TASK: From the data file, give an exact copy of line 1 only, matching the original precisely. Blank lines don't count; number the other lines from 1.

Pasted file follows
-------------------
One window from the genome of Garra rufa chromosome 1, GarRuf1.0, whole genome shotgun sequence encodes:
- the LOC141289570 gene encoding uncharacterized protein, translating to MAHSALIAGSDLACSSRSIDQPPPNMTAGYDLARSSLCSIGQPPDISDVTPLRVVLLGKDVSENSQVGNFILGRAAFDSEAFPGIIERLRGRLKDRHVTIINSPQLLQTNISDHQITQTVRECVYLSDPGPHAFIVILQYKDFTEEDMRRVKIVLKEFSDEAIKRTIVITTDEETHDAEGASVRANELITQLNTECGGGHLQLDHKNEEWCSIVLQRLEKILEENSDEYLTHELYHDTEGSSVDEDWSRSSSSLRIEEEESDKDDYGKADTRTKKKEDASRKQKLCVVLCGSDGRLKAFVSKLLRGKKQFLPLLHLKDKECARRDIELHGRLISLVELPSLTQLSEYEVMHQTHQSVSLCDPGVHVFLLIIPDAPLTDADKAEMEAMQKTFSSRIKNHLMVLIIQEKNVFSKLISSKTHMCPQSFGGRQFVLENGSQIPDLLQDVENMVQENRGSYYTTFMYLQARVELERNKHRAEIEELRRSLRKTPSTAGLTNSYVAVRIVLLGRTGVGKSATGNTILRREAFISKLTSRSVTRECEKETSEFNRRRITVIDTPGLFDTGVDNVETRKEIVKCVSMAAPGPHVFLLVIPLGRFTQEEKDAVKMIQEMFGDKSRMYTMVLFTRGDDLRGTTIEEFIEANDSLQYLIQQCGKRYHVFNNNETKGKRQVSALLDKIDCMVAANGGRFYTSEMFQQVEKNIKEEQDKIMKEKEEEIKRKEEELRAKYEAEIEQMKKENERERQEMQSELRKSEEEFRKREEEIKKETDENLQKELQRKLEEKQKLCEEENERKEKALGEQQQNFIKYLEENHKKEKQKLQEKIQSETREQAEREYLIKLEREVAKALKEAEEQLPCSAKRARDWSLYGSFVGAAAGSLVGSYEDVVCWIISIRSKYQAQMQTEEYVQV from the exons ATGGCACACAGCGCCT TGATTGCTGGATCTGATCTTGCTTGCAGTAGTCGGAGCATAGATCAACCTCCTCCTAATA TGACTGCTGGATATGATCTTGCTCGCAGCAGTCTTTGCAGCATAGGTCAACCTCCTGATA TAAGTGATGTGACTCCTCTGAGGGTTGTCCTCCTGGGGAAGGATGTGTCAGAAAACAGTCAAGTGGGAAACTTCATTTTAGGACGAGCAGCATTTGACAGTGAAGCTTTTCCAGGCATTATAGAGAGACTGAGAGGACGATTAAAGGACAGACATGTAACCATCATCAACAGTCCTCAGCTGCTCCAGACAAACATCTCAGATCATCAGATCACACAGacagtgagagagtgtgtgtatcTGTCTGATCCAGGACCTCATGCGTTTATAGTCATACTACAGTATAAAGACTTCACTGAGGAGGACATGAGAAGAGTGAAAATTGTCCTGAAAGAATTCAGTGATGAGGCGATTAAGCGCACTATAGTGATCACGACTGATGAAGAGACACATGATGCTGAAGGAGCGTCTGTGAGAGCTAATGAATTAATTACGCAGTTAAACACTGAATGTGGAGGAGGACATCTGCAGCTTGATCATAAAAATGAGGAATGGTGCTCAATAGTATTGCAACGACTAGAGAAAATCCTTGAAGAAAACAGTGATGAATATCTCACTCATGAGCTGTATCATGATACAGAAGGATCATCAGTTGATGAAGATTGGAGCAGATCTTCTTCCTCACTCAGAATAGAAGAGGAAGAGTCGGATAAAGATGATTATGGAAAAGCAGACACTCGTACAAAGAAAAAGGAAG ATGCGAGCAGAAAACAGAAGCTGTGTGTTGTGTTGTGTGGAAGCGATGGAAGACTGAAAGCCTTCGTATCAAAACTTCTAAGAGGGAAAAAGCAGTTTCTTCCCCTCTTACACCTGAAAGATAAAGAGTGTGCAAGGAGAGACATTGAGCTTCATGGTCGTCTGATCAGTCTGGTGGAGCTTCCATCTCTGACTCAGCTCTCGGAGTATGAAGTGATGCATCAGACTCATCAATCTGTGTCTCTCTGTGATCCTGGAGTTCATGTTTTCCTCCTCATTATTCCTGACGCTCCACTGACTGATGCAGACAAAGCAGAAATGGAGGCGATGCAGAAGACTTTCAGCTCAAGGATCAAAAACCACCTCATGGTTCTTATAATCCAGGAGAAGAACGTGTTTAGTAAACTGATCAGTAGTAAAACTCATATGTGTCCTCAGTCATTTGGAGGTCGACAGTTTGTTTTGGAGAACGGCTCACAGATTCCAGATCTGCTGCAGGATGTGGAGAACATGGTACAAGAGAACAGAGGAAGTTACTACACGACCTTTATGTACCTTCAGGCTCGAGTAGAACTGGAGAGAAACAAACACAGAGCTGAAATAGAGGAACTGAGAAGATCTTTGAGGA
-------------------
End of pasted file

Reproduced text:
One window from the genome of Garra rufa chromosome 1, GarRuf1.0, whole genome shotgun sequence encodes: